Cilantro has quickly become one of my favorite garden plants. It is incredibly easy to grow, and its beautiful leaves add a fresh burst of flavor to so many summertime dishes. Add its many health benefits and medicinal properties to the mix, and it's no wonder I grow this plant several of my gardens! 😉
This is the fifth post in our Spotlight on Herbs series.
Is it Cilantro or Coriander?
Actually, it's both! In culinary circles, the leaves of the coriander plant are referred to as cilantro. The seeds are the coriander spice we know and love. Although only a few varieties have the broad leaves so favored for use in the kitchen, all cilantro is a part of Coriandrum sativum.
In my experience, cilantro is an incredibly easy plant to grow. The seeds can be sowed directly in the garden at any time after the last frost. It loves sun, but will grow in shade. It also grows quickly, sending up leaves ready for harvest in only a few weeks. And at the end of its life cycle, it reseeds by itself. Once you start it, your cilantro patch will grow quite quickly on its own.
A word of caution, though: cilantro is quick to bolt in the summer heat. Once it bolts, the leaves thin out, turn bitter, and are no longer good for eating. Not all is lost, though, since it will soon burst out in edible white flowers and then produce the yummy coriander seeds. To keep a continuous supply of greens, I plant cilantro every few weeks all summer long. If you live in the south, you may want to consider growing cilantro in the spring and fall, since heat does effect both the growth and taste of the leaves. There are also varieties, such as Santo Cilantro (which I grow in my garden), that are less susceptible to bolting.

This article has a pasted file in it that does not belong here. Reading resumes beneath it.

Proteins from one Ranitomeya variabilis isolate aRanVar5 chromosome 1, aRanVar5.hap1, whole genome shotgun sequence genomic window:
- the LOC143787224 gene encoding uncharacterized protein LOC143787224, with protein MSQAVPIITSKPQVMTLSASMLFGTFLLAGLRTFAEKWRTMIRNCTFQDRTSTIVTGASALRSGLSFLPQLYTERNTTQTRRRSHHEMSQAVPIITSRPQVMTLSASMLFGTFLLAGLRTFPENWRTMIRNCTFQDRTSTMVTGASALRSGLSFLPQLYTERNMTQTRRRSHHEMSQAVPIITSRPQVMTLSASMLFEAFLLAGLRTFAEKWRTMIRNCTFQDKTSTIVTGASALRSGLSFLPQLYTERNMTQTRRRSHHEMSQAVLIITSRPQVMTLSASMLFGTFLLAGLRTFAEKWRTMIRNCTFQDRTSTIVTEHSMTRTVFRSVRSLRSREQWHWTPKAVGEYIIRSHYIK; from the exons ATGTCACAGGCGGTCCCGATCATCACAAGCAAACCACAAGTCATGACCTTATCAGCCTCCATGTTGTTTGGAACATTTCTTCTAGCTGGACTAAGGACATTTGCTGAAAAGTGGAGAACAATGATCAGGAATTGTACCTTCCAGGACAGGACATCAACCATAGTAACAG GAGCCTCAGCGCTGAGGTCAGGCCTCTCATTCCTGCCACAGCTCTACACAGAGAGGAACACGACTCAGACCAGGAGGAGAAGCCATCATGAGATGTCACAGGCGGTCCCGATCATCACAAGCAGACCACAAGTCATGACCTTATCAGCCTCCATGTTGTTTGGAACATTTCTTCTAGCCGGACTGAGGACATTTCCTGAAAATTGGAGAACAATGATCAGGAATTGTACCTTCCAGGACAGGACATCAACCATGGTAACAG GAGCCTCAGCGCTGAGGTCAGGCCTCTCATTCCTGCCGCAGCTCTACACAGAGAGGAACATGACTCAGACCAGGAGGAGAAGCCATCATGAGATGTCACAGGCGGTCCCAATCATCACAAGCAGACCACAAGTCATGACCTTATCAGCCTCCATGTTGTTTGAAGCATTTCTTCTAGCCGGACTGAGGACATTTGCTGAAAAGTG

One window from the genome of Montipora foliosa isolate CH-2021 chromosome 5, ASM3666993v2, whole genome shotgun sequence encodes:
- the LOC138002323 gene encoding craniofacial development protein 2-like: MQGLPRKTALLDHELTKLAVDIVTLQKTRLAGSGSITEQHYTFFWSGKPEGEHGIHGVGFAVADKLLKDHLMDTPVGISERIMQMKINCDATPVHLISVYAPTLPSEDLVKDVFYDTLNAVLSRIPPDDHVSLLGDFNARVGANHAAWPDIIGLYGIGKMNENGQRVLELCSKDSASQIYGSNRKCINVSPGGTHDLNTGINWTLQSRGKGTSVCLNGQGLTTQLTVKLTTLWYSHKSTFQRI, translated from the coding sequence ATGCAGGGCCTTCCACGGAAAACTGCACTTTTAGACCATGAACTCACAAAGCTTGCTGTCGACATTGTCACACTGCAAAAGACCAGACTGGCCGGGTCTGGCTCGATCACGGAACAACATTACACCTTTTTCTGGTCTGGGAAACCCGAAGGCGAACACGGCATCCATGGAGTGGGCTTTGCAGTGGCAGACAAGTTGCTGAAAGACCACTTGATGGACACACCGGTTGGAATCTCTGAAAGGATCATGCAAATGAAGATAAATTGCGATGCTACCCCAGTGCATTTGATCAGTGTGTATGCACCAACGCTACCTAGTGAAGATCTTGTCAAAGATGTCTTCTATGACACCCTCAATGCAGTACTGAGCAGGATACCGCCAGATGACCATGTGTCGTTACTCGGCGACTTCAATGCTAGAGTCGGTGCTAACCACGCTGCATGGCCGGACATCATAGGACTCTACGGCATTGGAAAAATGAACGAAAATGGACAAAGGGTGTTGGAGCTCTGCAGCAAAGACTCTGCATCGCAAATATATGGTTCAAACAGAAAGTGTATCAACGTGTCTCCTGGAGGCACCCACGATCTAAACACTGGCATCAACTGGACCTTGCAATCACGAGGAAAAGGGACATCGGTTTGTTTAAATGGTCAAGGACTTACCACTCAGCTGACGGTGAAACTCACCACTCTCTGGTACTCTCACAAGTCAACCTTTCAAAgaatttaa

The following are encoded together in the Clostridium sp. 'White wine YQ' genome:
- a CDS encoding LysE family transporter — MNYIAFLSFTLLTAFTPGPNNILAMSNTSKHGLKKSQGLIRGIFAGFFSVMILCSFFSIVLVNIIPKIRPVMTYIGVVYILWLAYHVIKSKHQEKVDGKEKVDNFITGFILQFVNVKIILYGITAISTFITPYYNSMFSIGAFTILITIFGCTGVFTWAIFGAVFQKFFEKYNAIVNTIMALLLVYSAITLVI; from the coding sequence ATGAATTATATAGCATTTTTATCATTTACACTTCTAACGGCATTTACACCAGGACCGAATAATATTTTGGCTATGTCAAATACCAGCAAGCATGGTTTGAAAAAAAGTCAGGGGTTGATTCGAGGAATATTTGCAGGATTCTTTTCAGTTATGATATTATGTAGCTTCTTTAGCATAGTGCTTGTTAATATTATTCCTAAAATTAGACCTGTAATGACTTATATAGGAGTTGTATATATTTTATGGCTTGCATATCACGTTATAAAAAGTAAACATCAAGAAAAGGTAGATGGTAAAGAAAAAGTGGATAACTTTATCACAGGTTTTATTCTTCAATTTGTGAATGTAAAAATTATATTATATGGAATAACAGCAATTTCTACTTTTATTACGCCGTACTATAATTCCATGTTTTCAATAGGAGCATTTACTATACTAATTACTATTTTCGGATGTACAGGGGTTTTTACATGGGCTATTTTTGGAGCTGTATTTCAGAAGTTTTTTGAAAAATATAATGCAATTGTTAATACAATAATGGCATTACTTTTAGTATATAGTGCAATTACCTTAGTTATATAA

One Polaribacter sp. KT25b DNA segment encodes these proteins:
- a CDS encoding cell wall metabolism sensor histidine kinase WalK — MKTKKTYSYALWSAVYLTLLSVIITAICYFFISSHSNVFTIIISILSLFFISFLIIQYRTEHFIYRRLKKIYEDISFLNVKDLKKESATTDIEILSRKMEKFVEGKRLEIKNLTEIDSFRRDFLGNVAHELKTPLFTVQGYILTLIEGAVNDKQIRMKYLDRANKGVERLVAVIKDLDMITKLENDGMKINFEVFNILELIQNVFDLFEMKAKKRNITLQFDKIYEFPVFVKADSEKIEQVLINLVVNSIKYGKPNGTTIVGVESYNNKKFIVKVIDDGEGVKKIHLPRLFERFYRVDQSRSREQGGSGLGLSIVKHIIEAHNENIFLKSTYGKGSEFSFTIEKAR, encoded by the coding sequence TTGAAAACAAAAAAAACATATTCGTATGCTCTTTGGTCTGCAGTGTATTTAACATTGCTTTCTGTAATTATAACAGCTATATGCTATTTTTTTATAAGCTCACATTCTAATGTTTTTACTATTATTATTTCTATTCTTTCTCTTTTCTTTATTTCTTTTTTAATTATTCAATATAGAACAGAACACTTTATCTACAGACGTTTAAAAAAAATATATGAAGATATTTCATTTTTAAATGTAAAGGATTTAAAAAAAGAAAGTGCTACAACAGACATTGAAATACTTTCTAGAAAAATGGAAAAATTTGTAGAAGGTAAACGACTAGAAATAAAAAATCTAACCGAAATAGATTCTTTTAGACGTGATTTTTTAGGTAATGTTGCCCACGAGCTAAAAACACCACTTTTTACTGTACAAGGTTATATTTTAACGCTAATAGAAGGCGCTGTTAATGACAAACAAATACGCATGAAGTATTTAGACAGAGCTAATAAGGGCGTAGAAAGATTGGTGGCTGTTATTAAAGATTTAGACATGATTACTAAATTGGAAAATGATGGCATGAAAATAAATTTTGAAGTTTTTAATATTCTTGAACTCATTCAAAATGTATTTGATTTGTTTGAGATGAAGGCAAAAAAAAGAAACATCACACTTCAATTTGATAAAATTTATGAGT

Culinary Uses for Cilantro
- chop and add to homemade salsa, pico de gallo, and guacamole
- mix into salads and vegetable dishes
- use to garnish spicy soups and chillis
- mix with other herbs in pesto
- blend with garlic, ginger, lime, jalapeño, and coconut milk for a wonderful fresh-tasting sauce
- pair with chicken and fish
- add a little zip to tacos, nachos, and quesadillas
- throw a few leaves into your smoothie for the health benefits
Some people loathe the taste of cilantro. If you are one of these, you are not alone! The chemical make-up of the plant does produce flavours that are described as “soapy” by some people. My husband does not appreciate the flavour, but doesn't mind it when paired with other strong flavours, or when subdued in a coconut milk sauce. I personally love the flavour and couldn't imagine making salsa or guacamole without it!
Medicinal Uses and Benefits of Coriander
- removes heavy metals from the body (the most well-known use of coriander)
- aids in digestion, prevents flatulence, and helps the intestine to produce necessary enzymes
- can protect against food-borne illness such as salmonella
- lowers blood-sugar and may benefit those with diabetes
- antiseptic and anti-fungal
- may be helpful in lowering LDL cholesterol and raising HDL cholesterol
- full of nutrients including iron, fiber, magnesium, flavonoids, and phytonutrients
Do you grow cilantro in your garden? What are your favorite ways to use it?
Is it really possible to "eat what you want to eat" like bread and butter, cinnamon rolls and cookies, meat and potatoes...
Bible-based cooking program...
...yet it's GOOD for you?
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